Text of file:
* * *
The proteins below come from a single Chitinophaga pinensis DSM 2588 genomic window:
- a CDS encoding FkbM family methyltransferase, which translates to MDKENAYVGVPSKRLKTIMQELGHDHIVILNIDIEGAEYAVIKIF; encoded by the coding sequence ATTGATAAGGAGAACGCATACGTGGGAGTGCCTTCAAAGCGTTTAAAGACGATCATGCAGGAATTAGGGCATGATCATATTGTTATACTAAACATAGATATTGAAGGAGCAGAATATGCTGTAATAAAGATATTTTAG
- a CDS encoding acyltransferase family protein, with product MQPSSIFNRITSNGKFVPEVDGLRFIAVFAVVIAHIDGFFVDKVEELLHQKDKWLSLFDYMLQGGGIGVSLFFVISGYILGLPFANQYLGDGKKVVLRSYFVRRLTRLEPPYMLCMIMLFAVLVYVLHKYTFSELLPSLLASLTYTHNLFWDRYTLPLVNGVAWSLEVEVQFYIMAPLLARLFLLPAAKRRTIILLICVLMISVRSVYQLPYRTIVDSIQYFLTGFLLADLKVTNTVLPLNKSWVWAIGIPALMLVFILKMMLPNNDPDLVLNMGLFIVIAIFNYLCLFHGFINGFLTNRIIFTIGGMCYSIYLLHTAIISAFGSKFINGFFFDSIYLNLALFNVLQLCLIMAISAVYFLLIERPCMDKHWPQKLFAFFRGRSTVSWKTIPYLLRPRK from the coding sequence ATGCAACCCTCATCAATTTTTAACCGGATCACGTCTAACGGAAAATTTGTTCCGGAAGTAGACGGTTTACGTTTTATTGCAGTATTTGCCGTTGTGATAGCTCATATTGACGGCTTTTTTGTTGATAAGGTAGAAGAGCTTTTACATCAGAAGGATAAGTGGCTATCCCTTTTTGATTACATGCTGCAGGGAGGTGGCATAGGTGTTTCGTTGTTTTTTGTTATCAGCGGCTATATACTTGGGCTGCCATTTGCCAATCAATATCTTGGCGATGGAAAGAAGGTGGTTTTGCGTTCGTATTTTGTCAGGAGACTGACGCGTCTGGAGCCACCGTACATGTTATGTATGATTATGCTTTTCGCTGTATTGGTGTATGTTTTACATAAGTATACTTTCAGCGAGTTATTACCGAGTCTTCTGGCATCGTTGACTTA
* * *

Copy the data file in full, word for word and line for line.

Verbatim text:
The proteins below come from a single Chitinophaga pinensis DSM 2588 genomic window:
- a CDS encoding FkbM family methyltransferase, which translates to MDKENAYVGVPSKRLKTIMQELGHDHIVILNIDIEGAEYAVIKIF; encoded by the coding sequence ATTGATAAGGAGAACGCATACGTGGGAGTGCCTTCAAAGCGTTTAAAGACGATCATGCAGGAATTAGGGCATGATCATATTGTTATACTAAACATAGATATTGAAGGAGCAGAATATGCTGTAATAAAGATATTTTAG
- a CDS encoding acyltransferase family protein, with product MQPSSIFNRITSNGKFVPEVDGLRFIAVFAVVIAHIDGFFVDKVEELLHQKDKWLSLFDYMLQGGGIGVSLFFVISGYILGLPFANQYLGDGKKVVLRSYFVRRLTRLEPPYMLCMIMLFAVLVYVLHKYTFSELLPSLLASLTYTHNLFWDRYTLPLVNGVAWSLEVEVQFYIMAPLLARLFLLPAAKRRTIILLICVLMISVRSVYQLPYRTIVDSIQYFLTGFLLADLKVTNTVLPLNKSWVWAIGIPALMLVFILKMMLPNNDPDLVLNMGLFIVIAIFNYLCLFHGFINGFLTNRIIFTIGGMCYSIYLLHTAIISAFGSKFINGFFFDSIYLNLALFNVLQLCLIMAISAVYFLLIERPCMDKHWPQKLFAFFRGRSTVSWKTIPYLLRPRK from the coding sequence ATGCAACCCTCATCAATTTTTAACCGGATCACGTCTAACGGAAAATTTGTTCCGGAAGTAGACGGTTTACGTTTTATTGCAGTATTTGCCGTTGTGATAGCTCATATTGACGGCTTTTTTGTTGATAAGGTAGAAGAGCTTTTACATCAGAAGGATAAGTGGCTATCCCTTTTTGATTACATGCTGCAGGGAGGTGGCATAGGTGTTTCGTTGTTTTTTGTTATCAGCGGCTATATACTTGGGCTGCCATTTGCCAATCAATATCTTGGCGATGGAAAGAAGGTGGTTTTGCGTTCGTATTTTGTCAGGAGACTGACGCGTCTGGAGCCACCGTACATGTTATGTATGATTATGCTTTTCGCTGTATTGGTGTATGTTTTACATAAGTATACTTTCAGCGAGTTATTACCGAGTCTTCTGGCATCGTTGACTTA